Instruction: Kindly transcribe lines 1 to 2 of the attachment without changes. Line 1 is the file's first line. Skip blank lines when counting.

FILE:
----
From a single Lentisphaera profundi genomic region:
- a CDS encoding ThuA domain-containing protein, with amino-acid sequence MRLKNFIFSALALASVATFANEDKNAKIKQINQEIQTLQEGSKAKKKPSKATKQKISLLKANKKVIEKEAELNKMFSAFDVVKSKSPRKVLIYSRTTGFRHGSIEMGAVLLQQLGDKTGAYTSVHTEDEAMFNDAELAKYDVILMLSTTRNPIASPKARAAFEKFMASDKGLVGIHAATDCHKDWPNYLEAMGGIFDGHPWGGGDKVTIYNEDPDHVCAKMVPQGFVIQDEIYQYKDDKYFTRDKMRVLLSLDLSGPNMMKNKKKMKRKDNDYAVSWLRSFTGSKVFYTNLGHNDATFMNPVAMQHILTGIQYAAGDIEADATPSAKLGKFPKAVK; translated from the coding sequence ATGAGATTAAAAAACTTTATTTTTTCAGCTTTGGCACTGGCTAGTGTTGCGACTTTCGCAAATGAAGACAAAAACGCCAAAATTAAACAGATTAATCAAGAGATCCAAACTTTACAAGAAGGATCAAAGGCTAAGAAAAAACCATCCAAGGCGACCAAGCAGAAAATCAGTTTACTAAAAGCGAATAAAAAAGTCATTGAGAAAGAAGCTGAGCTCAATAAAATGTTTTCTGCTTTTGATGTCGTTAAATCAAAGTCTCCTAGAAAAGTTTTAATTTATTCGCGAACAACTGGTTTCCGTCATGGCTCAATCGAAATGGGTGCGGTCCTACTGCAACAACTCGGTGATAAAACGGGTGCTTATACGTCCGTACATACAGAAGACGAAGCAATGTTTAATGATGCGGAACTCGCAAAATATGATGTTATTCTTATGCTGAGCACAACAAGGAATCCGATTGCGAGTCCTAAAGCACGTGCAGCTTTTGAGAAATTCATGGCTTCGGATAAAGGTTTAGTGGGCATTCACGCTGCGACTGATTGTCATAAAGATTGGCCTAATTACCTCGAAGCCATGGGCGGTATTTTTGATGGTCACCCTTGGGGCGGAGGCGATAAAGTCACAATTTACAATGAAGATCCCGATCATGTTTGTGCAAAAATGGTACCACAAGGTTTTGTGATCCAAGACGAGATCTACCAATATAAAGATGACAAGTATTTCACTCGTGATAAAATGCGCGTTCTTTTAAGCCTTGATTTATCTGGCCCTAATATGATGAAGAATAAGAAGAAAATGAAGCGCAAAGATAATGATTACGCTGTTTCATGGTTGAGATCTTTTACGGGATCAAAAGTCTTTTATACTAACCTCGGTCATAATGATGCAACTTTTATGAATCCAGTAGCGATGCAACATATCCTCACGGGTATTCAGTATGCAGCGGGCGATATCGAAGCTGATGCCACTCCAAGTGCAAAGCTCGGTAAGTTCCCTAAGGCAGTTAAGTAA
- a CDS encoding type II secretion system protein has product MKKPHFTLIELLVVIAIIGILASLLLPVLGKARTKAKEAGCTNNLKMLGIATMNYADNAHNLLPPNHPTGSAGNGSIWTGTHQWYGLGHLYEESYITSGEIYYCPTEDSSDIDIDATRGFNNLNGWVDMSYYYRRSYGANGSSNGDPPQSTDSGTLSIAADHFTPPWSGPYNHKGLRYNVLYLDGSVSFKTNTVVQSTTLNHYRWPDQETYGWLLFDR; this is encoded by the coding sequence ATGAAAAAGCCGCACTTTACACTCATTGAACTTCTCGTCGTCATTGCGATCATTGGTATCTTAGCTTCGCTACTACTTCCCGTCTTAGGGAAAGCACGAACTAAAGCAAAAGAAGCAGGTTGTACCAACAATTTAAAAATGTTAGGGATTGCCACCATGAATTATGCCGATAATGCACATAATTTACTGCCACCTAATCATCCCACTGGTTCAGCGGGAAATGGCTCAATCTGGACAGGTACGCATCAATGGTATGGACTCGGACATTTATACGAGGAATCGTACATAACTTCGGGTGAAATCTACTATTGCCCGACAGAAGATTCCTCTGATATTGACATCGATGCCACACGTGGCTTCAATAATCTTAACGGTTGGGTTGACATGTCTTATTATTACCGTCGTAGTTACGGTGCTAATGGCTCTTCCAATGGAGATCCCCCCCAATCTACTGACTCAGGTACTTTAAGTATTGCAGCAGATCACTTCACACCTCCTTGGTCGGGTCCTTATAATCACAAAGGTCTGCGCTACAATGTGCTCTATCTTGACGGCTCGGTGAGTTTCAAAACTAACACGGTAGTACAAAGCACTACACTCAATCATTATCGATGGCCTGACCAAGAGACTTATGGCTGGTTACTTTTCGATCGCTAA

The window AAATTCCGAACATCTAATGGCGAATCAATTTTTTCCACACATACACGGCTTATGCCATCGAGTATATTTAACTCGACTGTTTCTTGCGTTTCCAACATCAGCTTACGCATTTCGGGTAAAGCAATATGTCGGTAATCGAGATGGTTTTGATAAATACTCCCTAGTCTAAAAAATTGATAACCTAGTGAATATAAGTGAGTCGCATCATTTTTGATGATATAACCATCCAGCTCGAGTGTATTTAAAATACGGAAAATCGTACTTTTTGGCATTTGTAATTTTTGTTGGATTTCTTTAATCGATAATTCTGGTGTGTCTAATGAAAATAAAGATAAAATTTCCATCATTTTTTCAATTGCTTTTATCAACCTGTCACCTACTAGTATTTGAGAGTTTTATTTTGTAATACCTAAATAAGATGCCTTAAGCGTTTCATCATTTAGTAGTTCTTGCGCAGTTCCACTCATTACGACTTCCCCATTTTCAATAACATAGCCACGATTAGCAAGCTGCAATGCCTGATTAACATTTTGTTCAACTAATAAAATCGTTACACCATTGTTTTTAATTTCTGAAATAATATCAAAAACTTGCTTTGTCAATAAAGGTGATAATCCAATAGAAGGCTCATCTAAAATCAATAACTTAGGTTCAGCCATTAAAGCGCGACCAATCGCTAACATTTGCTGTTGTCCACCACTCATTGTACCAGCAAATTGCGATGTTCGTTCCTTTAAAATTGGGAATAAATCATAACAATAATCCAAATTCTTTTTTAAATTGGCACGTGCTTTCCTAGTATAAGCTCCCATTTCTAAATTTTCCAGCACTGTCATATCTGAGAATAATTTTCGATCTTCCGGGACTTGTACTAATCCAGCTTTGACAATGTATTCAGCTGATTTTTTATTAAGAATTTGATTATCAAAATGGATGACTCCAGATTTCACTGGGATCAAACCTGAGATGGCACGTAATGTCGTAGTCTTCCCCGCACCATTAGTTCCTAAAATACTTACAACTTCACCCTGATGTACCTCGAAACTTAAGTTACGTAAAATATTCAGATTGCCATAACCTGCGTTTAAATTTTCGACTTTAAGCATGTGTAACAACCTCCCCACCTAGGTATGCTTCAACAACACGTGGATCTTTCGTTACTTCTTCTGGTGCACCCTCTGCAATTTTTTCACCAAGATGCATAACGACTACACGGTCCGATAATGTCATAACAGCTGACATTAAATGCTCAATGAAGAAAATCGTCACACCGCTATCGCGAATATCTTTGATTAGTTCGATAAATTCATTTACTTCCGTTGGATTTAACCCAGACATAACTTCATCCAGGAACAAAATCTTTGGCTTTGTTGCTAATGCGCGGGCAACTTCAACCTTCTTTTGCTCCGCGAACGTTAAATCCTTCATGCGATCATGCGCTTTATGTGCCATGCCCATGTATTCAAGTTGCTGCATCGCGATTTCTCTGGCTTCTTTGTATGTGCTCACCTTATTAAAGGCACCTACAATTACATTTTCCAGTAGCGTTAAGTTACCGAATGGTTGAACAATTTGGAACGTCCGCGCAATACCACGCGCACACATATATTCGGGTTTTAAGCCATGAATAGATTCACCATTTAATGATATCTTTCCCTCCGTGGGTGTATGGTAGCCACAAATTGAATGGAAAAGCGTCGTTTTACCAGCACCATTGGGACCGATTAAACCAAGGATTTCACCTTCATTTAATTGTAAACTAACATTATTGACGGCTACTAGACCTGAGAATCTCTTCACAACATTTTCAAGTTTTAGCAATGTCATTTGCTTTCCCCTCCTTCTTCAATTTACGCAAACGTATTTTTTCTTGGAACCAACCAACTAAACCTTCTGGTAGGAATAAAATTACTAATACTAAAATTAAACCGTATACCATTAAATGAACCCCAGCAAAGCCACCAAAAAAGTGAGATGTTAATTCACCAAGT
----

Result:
From a single Lentisphaera profundi genomic region:
- a CDS encoding ThuA domain-containing protein, with amino-acid sequence MRLKNFIFSALALASVATFANEDKNAKIKQINQEIQTLQEGSKAKKKPSKATKQKISLLKANKKVIEKEAELNKMFSAFDVVKSKSPRKVLIYSRTTGFRHGSIEMGAVLLQQLGDKTGAYTSVHTEDEAMFNDAELAKYDVILMLSTTRNPIASPKARAAFEKFMASDKGLVGIHAATDCHKDWPNYLEAMGGIFDGHPWGGGDKVTIYNEDPDHVCAKMVPQGFVIQDEIYQYKDDKYFTRDKMRVLLSLDLSGPNMMKNKKKMKRKDNDYAVSWLRSFTGSKVFYTNLGHNDATFMNPVAMQHILTGIQYAAGDIEADATPSAKLGKFPKAVK; translated from the coding sequence ATGAGATTAAAAAACTTTATTTTTTCAGCTTTGGCACTGGCTAGTGTTGCGACTTTCGCAAATGAAGACAAAAACGCCAAAATTAAACAGATTAATCAAGAGATCCAAACTTTACAAGAAGGATCAAAGGCTAAGAAAAAACCATCCAAGGCGACCAAGCAGAAAATCAGTTTACTAAAAGCGAATAAAAAAGTCATTGAGAAAGAAGCTGAGCTCAATAAAATGTTTTCTGCTTTTGATGTCGTTAAATCAAAGTCTCCTAGAAAAGTTTTAATTTATTCGCGAACAACTGGTTTCCGTCATGGCTCAATCGAAATGGGTGCGGTCCTACTGCAACAACTCGGTGATAAAACGGGTGCTTATACGTCCGTACATACAGAAGACGAAGCAATGTTTAATGATGCGGAACTCGCAAAATATGATGTTATTCTTATGCTGAGCACAACAAGGAATCCGATTGCGAGTCCTAAAGCACGTGCAGCTTTTGAGAAATTCATGGCTTCGGATAAAGGTTTAGTGGGCATTCACGCTGCGACTGATTGTCATAAAGATTGGCCTAATTACCTCGAAGCCATGGGCGGTATTTTTGATGGTCACCCTTGGGGCGGAGGCGATAAAGTCACAATTTACAATGAAGATCCCGATCATGTTTGTGCAAAAATGGTACCACAAGGTTTTGTGATCCAAGACGAGATCTACCAATATAAAGATGACAAGTATTTCACTCGTGATAAAATGCGCGTTCTTTTAAGCCTTGATTTATCTGGCCCTAATATGATGAAGAATAAGAAGAAAATGAAGCGCAAAGATAATGATTACGCTGTTTCATGGTTGAGATCTTTTACGGGATCAAAAGTCTTTTATACTAACCTCGGTCATAATGATGCAACTTTTATGAATCCAGTAGCGATGCAACATATCCTCACGGGTATTCAGTATGCAGCGGGCGATATCGAAGCTGATGCCACTCCAAGTGCAAAGCTCGGTAAGTTCCCTAAGGCAGTTAAGTAA